In more proof that red-meat hysteria hasn't fazed the American diner, steakhouse operator Rare Hospitality
It's not the name Rare Hospitality that diners make their pit stops for. The company's marquees read LongHorn Steakhouse, Capital Grille, and Bugaboo Creek Steak House. Rare's venues compete with another popular steak hotspot, Outback Steakhouse
Why the big yawn from investors? Maybe it's that the news isn't too shocking, since most red meat-related restaurants have been disclosing a lack of mad cow impact on their business. Also, the guidance is raised just a penny -- Rare said that it now expects fourth-quarter earnings of $0.32-$0.33 per share, as opposed to its old expectation of $0.31 to $0.32 a share. It said it now expects earnings of $1.20 to $1.21 for the year.
Maybe the real good news was that the company's December same-store sales were higher than expected, despite the mad cow controversy late in the month. Its Capital Grille restaurant sales flew a healthy 12.6% higher. The LongHorn chain enjoyed sales 5.3% higher, and Bugaboo increased 3.4%.
If the ongoing mad cow issue does take a turn for the worst, steakhouses are safer than other restaurants with menus based on beef. According to scientists, chowing down on steaks, roasts, and muscle cuts is okay, since it's ground beef that is the culprit for giving people the disease (and of course, going into too much detail here could be enough to ruin some appetites).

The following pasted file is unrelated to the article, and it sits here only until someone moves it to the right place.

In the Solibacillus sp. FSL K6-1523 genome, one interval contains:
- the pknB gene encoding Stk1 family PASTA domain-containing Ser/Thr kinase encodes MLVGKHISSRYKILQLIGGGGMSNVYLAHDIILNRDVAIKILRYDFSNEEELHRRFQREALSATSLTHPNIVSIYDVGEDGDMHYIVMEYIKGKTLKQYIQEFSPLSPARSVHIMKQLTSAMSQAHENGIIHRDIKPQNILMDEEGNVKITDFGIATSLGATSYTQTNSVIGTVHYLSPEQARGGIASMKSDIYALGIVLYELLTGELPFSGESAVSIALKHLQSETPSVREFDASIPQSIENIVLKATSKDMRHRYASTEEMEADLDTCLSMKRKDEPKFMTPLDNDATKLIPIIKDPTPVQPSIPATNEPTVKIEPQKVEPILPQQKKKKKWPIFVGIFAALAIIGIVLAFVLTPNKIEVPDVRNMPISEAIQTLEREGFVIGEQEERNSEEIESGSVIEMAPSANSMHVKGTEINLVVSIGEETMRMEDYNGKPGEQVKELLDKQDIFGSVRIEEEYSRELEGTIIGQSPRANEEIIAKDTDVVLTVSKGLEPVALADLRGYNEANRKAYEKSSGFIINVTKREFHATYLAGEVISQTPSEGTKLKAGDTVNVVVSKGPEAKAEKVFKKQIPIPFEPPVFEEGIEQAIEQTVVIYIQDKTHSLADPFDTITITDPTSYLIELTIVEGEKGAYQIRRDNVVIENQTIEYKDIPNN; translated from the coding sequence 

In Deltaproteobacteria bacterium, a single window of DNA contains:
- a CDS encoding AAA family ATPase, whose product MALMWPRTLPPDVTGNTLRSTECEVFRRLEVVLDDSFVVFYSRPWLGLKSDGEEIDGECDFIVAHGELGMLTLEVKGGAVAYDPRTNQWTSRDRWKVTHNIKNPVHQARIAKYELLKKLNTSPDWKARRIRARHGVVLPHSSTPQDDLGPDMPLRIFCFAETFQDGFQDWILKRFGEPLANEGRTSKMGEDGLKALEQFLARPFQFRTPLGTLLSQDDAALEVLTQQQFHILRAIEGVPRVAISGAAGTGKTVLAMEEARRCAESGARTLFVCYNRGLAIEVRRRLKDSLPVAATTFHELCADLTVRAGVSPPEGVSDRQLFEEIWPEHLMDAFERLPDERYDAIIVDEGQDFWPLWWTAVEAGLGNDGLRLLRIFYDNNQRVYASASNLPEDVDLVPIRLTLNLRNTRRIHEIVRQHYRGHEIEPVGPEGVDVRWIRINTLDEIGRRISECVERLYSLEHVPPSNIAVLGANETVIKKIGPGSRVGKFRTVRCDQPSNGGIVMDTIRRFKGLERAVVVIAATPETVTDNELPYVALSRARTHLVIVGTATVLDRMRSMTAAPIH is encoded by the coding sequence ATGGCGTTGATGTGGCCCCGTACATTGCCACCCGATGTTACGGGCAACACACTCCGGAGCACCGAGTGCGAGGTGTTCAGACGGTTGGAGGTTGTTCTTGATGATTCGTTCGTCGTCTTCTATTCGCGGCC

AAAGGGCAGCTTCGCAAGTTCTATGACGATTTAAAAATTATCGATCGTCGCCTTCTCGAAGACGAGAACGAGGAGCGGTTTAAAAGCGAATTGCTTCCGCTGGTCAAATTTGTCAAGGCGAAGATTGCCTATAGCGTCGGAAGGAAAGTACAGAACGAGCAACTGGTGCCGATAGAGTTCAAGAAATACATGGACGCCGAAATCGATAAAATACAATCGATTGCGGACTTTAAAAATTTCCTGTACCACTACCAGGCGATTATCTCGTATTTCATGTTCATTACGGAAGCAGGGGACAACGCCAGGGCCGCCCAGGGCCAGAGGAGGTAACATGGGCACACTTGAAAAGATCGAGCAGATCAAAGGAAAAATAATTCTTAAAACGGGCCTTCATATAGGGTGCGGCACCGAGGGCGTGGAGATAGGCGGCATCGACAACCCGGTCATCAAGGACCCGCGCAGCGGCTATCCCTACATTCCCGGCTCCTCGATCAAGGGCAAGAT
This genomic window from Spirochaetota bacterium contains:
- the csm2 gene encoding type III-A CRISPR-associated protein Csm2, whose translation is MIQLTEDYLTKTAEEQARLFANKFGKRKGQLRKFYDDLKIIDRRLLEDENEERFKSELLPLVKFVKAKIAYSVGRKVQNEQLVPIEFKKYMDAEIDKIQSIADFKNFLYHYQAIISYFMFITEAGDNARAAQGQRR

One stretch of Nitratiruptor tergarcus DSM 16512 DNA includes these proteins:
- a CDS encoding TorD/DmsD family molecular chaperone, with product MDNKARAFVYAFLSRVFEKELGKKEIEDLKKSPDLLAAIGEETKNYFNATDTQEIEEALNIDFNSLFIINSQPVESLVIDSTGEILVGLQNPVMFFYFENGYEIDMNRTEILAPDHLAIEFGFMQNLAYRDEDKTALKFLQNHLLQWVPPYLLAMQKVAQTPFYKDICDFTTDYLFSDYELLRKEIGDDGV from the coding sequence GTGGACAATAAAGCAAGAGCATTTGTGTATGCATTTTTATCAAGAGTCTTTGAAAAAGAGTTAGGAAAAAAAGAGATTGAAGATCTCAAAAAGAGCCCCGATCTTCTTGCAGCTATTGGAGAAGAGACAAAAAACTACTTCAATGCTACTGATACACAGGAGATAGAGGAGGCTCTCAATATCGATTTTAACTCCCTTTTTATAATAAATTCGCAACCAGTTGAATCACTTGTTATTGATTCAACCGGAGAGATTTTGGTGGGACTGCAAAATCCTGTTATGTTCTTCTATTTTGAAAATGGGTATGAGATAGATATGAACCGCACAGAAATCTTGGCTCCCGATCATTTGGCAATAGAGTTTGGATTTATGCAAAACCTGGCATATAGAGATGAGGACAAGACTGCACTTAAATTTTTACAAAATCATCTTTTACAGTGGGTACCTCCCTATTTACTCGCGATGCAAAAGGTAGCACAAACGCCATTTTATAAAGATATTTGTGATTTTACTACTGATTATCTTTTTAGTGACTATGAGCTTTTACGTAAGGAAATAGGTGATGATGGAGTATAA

Furthermore, it's pretty commonly recognized by analysts and investors that falling beef prices resulting from the disease represent rising profits to companies like Rare and Outback, especially if the same number of diners (or more) queue up for tables. Despite some of the bad press, sizzling times for steaks seem bound to continue.
Is Rare Hospitality a stock you could sink your teeth into? Strike up a conversation with other Fools on the Food message board.
Alyce Lomax welcomes your feedback at firstname.lastname@example.org.